Liberal MP 'in a mood to celebrate' as Manitoba signs on to health accord after 18-month delay
$182M pledge will support home care, dialysis, mental health and addiction treatment options
If there was frustration over the more than 18 months it took for Manitoba to finally sign on to Ottawa's health accord, the politicians who gathered Tuesday morning at the official announcement wouldn't show it.
"I'm not in a mood today to be disappointed about anything," said Winnipeg South Centre MP Jim Carr. "I'm in a mood to celebrate the co-operation of two governments, because we realize that this is in the interest of our people."
Carr was at the Manitoba Legislature Tuesday as the two levels of government celebrated an agreement for more mental health and home care funding for Manitoba, which was made public earlier this month.
The deal will see $182 million flow into Manitoba's health-care system over the next five years. There's an option to renew the deal after that, for a total 10-year pledge of $400 million in funding.
Home care help prioritized
The funding is earmarked for improving home care and ensuring more people receive treatment at home. Improvements to rural palliative care, mental health and addiction services and developing a pregnancy and infant-loss program are also specified.
The province held out on signing the deal for more than 18 months, saying repeatedly that negotiations between the two governments were ongoing. Federal Health Minister Ginette Petitpas Taylor said in an interview earlier this month she's "extremely disappointed" it took this long.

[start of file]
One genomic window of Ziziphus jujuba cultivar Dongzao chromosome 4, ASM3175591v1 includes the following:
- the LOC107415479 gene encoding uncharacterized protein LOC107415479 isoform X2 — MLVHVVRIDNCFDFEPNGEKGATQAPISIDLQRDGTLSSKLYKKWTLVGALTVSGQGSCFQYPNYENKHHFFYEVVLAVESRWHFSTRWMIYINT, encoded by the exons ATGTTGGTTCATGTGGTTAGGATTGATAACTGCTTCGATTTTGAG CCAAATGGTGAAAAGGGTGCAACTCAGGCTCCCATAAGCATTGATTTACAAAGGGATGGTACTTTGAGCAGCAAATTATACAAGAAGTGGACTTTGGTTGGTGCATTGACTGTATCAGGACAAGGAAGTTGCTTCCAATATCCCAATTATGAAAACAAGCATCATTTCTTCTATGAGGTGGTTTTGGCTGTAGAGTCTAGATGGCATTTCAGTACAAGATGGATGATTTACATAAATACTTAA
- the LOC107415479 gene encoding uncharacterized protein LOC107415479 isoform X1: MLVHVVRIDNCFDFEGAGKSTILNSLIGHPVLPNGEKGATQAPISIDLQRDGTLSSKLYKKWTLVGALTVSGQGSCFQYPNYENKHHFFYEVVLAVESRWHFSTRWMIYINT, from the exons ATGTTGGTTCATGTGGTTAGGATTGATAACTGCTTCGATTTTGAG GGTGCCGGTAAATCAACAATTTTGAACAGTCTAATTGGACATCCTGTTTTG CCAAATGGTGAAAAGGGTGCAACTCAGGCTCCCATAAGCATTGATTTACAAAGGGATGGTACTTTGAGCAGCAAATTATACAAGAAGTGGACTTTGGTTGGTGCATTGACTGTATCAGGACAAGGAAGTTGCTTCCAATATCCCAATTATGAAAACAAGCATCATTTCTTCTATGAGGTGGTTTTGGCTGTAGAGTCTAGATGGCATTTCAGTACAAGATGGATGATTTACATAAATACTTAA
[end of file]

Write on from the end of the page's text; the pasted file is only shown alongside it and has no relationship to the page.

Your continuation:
Her counterpart in Manitoba, Cameron Friesen, acknowledged the delay in his address to reporters Tuesday.
"We can all agree that this day has been a long time coming, but it is here," Friesen said.
There is nothing lost because of the time it took to get to this day.- Manitoba Health Minister Cameron Friesen
He said his government had to carve out the best arrangement for Manitoba. The agreement now recognizes the value in the province's home care system, he said.
There are few specifics about new initiatives under the funding so far, but Friesen said home care improvements will include more hours for nurses and home care attendants, as well as extending dialysis services to more clients.
Slash wait times for women in need
Friesen said the government would build on its services to support people with addictions, such as treatment beds and rapid access to addictions medicine, or RAAM, clinics. He noted one area of concern is long wait times for women to get into addictions-treatment facilities, and suggested the federal funding may address this.
There will also be counselling for people who experience infant loss, Friesen said.
"There is nothing lost [in this deal] because of the time it took to get to this day," he said. "Manitoba will be in full receipt of the amounts from this bilateral arrangements officially announced today."
Manitoba has been reluctant to sign health deals with the federal government and has expressed disappointment with increases in health funding transfers from the federal government.
In 2016, Ottawa announced the Canada Health Transfer would increase by three per cent per year, down from six per cent increases the provinces had been receiving.
Manitoba was the last jurisdiction to agree to the 2016 federal health-care accord when it signed a partial agreement in August 2017.
The two governments agreed in 2017 to keep talking about cash for mental health and home care programs. It took more than 18 months for them to reach a deal.
Premier Brian Pallister has said that Manitoba will lose out on $2.2 billion over the next decade now that transfer payments are rising three per cent per year.